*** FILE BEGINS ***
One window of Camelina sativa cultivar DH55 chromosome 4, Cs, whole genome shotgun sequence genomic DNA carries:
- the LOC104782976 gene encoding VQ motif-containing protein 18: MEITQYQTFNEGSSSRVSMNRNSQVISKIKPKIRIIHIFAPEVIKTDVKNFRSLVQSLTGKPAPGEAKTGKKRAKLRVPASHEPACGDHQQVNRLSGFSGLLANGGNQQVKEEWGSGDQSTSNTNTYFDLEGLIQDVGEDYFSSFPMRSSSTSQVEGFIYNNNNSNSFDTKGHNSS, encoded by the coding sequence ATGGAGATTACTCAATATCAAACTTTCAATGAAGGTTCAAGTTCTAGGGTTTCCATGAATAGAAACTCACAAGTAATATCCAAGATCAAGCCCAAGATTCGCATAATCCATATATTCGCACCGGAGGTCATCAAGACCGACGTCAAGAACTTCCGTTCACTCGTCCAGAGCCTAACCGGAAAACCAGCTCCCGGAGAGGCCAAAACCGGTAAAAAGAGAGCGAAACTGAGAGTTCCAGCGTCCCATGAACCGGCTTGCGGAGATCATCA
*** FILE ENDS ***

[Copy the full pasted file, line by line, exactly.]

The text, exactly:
One window of Camelina sativa cultivar DH55 chromosome 4, Cs, whole genome shotgun sequence genomic DNA carries:
- the LOC104782976 gene encoding VQ motif-containing protein 18: MEITQYQTFNEGSSSRVSMNRNSQVISKIKPKIRIIHIFAPEVIKTDVKNFRSLVQSLTGKPAPGEAKTGKKRAKLRVPASHEPACGDHQQVNRLSGFSGLLANGGNQQVKEEWGSGDQSTSNTNTYFDLEGLIQDVGEDYFSSFPMRSSSTSQVEGFIYNNNNSNSFDTKGHNSS, encoded by the coding sequence ATGGAGATTACTCAATATCAAACTTTCAATGAAGGTTCAAGTTCTAGGGTTTCCATGAATAGAAACTCACAAGTAATATCCAAGATCAAGCCCAAGATTCGCATAATCCATATATTCGCACCGGAGGTCATCAAGACCGACGTCAAGAACTTCCGTTCACTCGTCCAGAGCCTAACCGGAAAACCAGCTCCCGGAGAGGCCAAAACCGGTAAAAAGAGAGCGAAACTGAGAGTTCCAGCGTCCCATGAACCGGCTTGCGGAGATCATCA